Hastings homeless helpers decide to quit

Chris Oliver and Kirsty Oliver at the Love Kitchen stand in Hastings town centre in July
Chris Oliver and Kirsty Oliver at the Love Kitchen stand in Hastings town centre in July

The organisers of a group who provided food and supplies to homeless people in Hastings have decided to quit amid fears of prosecution.

Love Kitchen, or Love Picnic, have been handing out sandwiches, hot drinks and clothes to homeless people in the town centre since February.

But recently the group have been coming under pressure from Hastings Borough Council to provide official documents and licences allowing them to serve food.

Organiser Chris Oliver has decided to pack it in due to fears the group would be prosecuted if they failed to gain the appropriate forms.

“The issue was a food registration form,” he said.

“We hadn’t refused to get it but we wanted to discuss it as a group, but I felt under-threat after seeing emails that had been sent out by councillors saying they wanted to prosecute us because we did not have the form.

“So I just thought, ‘lets not put ourselves at risk’, it would be stupid to go to prison for what we were doing.”

Mr Oliver wrote a lengthy Facebook post announcing the decision on Monday, September 7.

He thanked everyone who had helped the group with making sandwiches and donating clothes.

The council never actually threatened the group with prosecution explicitly but Mr Oliver said the emails were enough to make his mind up.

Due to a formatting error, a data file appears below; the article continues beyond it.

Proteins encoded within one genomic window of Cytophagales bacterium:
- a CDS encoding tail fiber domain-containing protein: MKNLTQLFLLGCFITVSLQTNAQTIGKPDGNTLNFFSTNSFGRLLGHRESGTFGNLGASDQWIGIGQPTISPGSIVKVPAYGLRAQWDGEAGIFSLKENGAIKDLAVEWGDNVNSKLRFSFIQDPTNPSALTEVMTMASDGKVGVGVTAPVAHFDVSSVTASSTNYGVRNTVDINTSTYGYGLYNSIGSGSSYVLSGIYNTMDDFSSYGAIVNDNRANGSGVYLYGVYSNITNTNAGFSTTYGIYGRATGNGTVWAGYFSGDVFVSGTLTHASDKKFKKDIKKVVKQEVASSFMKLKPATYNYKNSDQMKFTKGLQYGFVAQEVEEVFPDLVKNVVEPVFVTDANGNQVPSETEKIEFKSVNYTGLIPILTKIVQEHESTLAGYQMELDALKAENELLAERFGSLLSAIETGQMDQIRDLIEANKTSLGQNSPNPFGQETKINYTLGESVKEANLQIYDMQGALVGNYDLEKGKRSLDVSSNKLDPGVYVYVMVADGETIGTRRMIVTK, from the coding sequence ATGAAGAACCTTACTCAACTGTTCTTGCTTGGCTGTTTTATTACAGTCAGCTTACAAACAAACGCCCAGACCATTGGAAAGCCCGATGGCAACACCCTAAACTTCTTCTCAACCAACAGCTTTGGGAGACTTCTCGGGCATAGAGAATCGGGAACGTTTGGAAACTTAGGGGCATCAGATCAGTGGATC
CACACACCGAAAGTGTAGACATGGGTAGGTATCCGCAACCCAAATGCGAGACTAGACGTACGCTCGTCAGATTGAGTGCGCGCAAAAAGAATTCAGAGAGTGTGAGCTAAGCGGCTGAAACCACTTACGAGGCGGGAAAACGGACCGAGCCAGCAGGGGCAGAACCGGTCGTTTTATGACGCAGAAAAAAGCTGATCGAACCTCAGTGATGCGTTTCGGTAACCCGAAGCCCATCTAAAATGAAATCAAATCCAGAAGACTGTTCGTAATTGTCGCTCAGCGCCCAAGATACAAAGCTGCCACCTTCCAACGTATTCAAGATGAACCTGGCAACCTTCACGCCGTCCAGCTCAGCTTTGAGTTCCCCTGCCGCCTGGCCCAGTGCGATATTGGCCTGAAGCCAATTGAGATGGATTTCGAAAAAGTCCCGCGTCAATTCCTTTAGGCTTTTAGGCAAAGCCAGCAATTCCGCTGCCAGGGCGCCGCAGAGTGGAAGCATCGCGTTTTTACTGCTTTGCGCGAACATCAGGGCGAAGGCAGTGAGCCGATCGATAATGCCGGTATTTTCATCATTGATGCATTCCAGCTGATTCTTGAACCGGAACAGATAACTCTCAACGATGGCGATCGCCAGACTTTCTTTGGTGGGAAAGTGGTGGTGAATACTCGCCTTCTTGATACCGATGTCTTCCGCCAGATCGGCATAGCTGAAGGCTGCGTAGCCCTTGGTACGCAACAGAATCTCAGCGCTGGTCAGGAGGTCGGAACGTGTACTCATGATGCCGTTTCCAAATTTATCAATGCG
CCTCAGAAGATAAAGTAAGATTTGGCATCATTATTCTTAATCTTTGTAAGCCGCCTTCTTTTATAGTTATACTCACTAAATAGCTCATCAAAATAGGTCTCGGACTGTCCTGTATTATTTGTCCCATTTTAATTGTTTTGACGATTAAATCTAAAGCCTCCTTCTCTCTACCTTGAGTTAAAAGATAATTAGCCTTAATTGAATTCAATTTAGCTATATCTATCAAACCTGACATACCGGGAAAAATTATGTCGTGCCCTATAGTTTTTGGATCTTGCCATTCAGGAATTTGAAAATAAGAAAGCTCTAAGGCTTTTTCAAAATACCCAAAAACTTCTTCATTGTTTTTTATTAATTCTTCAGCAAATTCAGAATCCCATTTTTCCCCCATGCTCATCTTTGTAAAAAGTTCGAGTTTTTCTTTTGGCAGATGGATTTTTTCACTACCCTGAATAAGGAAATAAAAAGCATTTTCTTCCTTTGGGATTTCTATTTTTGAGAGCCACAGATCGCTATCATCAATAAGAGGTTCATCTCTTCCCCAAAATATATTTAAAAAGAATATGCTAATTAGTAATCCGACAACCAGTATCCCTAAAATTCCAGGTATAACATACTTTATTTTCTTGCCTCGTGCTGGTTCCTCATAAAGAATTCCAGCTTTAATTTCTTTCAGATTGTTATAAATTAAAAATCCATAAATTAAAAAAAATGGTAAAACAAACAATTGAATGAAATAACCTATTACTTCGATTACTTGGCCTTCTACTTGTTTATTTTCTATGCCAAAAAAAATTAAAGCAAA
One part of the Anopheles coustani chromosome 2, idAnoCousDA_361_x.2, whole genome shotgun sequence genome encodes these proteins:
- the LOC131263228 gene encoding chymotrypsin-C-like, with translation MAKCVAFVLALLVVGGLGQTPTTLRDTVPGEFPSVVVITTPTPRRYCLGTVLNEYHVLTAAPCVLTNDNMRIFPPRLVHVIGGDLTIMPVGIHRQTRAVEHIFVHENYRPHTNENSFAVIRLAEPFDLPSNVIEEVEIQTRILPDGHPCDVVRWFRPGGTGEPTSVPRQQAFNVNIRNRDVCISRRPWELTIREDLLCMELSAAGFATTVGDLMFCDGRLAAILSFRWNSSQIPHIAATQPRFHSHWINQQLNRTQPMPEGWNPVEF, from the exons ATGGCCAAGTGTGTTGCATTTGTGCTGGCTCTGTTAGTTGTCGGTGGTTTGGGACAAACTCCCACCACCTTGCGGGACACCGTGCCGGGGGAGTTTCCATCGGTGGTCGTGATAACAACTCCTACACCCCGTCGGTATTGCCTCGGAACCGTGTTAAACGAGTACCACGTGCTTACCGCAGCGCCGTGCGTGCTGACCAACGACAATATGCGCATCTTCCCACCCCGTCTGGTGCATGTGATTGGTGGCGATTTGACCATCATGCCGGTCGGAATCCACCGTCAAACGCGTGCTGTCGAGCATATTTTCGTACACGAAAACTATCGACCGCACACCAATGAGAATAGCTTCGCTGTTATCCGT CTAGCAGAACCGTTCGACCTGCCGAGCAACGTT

“When we got those emails we thought this is not what we set out to do,” he said.

“These people just want to help, we didn’t want to make a fuss.

“It’s very disappointing but in the council’s defence they didn’t say that but we just took the initiative.”

The last Love Kitchen was on Sunday, September 6.

Mr Oliver now hopes to go down the official route and become a registered charity so they can work with the council instead of against them.

“The plan was to get the community behind us but that sort of structure only has so far it can go so it needs a rethink,” he said.

“Sandwiches don’t deal with the problem – we did some good things, reached a lot of people and made the issue a top priority but we can do more so we will come back and be even better.

“Being militant isn’t the way to go, we should be more organised.

“We’re now looking at setting up a charity because we want to work with the council not fighting against them.

“We’ll come back under a different structure – it’s not the end of what we are doing but it is the end of Love Kitchen.”

The council have been approached for comment.

Hastings homeless helpers defy council

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